Failure work is work I define as having to be done solely because it wasn’t done right the first time. I’ve employed this concept for years with my clients, because it’s not merely a matter of “not making errors” the first time.
Some people engage in failure work because they think their work isn’t perfect. They create many iterations searching for perfection and none is that much better than the first try (or, sometimes, even as good). This is insidious failure work, because we should pursue excellence, not perfection.
Some people engage in the failure work created by others. “I might as well do it myself” instead of forcing accountability on the person who should be doing it (at work or at home). This is martyr failure work. (Don’t pity the martyrs, they love the work. –George Ade)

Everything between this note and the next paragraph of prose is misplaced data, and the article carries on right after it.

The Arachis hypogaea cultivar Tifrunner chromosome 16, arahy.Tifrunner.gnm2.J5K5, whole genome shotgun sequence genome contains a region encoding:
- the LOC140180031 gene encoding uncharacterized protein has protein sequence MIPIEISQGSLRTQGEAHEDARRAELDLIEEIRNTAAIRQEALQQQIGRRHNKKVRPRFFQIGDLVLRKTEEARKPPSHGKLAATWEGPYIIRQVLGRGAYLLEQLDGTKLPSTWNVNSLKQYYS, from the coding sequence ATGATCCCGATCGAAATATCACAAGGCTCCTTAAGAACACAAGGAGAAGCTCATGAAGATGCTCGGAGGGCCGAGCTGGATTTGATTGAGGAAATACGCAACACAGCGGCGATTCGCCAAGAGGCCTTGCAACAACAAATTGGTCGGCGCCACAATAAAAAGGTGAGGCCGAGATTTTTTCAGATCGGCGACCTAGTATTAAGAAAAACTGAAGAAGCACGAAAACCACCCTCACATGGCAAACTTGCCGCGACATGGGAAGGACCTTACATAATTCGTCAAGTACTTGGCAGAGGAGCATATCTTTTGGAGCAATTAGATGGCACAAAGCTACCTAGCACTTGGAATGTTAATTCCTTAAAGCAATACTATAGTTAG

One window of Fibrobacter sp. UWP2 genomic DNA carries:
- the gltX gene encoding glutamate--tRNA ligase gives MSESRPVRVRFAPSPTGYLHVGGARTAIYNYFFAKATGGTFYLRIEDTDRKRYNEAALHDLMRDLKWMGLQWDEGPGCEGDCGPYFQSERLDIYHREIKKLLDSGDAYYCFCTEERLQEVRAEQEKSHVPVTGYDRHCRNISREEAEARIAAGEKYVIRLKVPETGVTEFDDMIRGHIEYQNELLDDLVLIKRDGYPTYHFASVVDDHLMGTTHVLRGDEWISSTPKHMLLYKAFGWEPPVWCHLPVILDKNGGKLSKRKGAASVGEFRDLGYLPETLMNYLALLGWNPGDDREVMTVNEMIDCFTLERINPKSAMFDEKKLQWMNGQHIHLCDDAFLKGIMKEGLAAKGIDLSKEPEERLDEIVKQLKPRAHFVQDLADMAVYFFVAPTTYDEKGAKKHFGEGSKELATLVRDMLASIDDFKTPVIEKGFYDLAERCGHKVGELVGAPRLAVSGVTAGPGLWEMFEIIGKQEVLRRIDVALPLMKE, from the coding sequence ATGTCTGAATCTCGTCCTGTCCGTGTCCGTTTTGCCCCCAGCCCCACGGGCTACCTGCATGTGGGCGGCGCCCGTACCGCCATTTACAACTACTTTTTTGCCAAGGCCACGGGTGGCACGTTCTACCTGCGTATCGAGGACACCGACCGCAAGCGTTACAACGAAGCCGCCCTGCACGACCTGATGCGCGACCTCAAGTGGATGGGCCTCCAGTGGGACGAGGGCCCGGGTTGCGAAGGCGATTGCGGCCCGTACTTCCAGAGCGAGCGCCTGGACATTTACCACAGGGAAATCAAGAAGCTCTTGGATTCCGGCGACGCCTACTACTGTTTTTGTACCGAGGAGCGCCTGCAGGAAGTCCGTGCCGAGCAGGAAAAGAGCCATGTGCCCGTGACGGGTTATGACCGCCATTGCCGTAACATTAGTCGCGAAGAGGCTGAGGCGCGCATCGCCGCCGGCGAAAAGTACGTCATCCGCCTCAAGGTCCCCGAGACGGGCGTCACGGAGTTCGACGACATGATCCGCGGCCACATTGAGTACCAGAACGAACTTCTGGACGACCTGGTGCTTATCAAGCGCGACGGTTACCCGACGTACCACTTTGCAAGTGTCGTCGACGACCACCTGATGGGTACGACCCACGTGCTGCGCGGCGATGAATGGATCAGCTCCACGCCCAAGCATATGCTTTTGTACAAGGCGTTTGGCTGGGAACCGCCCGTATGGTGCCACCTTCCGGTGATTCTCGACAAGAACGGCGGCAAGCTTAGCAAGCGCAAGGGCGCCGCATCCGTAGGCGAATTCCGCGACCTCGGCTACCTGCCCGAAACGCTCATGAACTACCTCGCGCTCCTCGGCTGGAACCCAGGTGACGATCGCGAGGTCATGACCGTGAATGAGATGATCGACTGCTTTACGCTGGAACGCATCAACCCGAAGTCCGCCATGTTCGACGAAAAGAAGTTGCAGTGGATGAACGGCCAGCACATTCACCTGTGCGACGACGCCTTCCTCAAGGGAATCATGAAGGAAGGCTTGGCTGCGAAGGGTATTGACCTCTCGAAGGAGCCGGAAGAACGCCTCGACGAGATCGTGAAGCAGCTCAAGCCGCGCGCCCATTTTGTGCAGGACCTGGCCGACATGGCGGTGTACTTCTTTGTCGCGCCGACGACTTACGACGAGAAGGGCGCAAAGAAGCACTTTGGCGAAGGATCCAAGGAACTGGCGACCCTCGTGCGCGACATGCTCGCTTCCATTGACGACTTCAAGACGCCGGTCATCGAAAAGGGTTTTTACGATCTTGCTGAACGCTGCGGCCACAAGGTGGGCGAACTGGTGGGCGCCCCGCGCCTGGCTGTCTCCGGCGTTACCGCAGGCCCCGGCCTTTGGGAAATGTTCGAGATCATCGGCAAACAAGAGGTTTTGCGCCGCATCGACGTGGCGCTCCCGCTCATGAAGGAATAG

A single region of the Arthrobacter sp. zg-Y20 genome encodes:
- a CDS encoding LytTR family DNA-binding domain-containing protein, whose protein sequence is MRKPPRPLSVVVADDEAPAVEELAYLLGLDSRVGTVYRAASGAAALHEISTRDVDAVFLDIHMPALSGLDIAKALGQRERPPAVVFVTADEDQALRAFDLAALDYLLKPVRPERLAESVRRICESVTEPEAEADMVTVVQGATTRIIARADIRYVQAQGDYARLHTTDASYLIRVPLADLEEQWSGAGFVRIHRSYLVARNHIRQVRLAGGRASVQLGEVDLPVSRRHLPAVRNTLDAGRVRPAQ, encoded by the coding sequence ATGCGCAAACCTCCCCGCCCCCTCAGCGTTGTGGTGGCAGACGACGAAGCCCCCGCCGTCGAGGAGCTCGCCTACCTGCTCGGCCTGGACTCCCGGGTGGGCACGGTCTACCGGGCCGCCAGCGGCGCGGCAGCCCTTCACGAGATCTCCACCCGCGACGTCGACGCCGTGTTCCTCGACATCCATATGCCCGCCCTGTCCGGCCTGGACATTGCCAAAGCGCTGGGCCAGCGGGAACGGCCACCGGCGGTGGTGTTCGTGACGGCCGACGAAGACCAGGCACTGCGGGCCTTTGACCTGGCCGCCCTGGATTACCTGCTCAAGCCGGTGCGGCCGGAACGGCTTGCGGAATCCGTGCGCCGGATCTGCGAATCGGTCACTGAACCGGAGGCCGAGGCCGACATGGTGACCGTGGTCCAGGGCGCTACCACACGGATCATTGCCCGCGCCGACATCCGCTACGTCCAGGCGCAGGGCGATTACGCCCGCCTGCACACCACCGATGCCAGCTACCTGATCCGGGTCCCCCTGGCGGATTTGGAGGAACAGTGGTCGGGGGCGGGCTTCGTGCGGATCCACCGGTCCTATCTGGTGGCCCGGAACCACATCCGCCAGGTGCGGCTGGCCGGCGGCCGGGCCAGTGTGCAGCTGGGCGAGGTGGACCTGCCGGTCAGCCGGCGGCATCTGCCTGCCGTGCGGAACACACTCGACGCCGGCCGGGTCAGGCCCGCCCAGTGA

And some people do engage in their own failure work because they simply are not careful the first time. We all make human mistakes. But when we keep making the same mistakes repeatedly, we’re not integrating learning—whether it’s how to take a screen shot or how to prepare a speech.
My credo: When you’re 80% ready, move. You can always fine tune along the way. If you’re waiting for the 100%, you’ll meet Godot first.
In art the subject upon which you concentrate is unimportant; it is only the quality of your concentration that counts.
— John Steinbeck
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